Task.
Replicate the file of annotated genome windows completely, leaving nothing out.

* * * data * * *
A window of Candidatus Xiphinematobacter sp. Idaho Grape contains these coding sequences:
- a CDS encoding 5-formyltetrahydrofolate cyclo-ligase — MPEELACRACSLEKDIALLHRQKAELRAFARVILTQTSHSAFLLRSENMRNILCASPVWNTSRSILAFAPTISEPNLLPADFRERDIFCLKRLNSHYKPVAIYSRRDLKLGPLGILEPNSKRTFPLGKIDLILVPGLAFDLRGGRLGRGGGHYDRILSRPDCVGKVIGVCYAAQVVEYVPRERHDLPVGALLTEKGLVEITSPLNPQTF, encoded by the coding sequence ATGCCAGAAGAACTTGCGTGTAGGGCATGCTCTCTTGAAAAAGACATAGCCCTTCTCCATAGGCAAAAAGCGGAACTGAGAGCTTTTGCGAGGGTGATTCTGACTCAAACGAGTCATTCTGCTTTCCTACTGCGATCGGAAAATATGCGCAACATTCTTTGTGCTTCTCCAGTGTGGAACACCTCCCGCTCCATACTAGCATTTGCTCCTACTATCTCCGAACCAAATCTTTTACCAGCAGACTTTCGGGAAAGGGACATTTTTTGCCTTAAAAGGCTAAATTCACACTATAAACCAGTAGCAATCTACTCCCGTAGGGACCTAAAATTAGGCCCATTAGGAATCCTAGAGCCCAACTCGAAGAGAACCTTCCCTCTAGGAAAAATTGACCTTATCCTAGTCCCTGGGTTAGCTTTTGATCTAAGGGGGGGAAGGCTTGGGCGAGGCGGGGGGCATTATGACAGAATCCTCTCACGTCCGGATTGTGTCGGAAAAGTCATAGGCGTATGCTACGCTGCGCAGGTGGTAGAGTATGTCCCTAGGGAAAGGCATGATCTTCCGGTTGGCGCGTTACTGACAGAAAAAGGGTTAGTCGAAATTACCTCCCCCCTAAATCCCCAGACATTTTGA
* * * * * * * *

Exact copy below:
A window of Candidatus Xiphinematobacter sp. Idaho Grape contains these coding sequences:
- a CDS encoding 5-formyltetrahydrofolate cyclo-ligase — MPEELACRACSLEKDIALLHRQKAELRAFARVILTQTSHSAFLLRSENMRNILCASPVWNTSRSILAFAPTISEPNLLPADFRERDIFCLKRLNSHYKPVAIYSRRDLKLGPLGILEPNSKRTFPLGKIDLILVPGLAFDLRGGRLGRGGGHYDRILSRPDCVGKVIGVCYAAQVVEYVPRERHDLPVGALLTEKGLVEITSPLNPQTF, encoded by the coding sequence ATGCCAGAAGAACTTGCGTGTAGGGCATGCTCTCTTGAAAAAGACATAGCCCTTCTCCATAGGCAAAAAGCGGAACTGAGAGCTTTTGCGAGGGTGATTCTGACTCAAACGAGTCATTCTGCTTTCCTACTGCGATCGGAAAATATGCGCAACATTCTTTGTGCTTCTCCAGTGTGGAACACCTCCCGCTCCATACTAGCATTTGCTCCTACTATCTCCGAACCAAATCTTTTACCAGCAGACTTTCGGGAAAGGGACATTTTTTGCCTTAAAAGGCTAAATTCACACTATAAACCAGTAGCAATCTACTCCCGTAGGGACCTAAAATTAGGCCCATTAGGAATCCTAGAGCCCAACTCGAAGAGAACCTTCCCTCTAGGAAAAATTGACCTTATCCTAGTCCCTGGGTTAGCTTTTGATCTAAGGGGGGGAAGGCTTGGGCGAGGCGGGGGGCATTATGACAGAATCCTCTCACGTCCGGATTGTGTCGGAAAAGTCATAGGCGTATGCTACGCTGCGCAGGTGGTAGAGTATGTCCCTAGGGAAAGGCATGATCTTCCGGTTGGCGCGTTACTGACAGAAAAAGGGTTAGTCGAAATTACCTCCCCCCTAAATCCCCAGACATTTTGA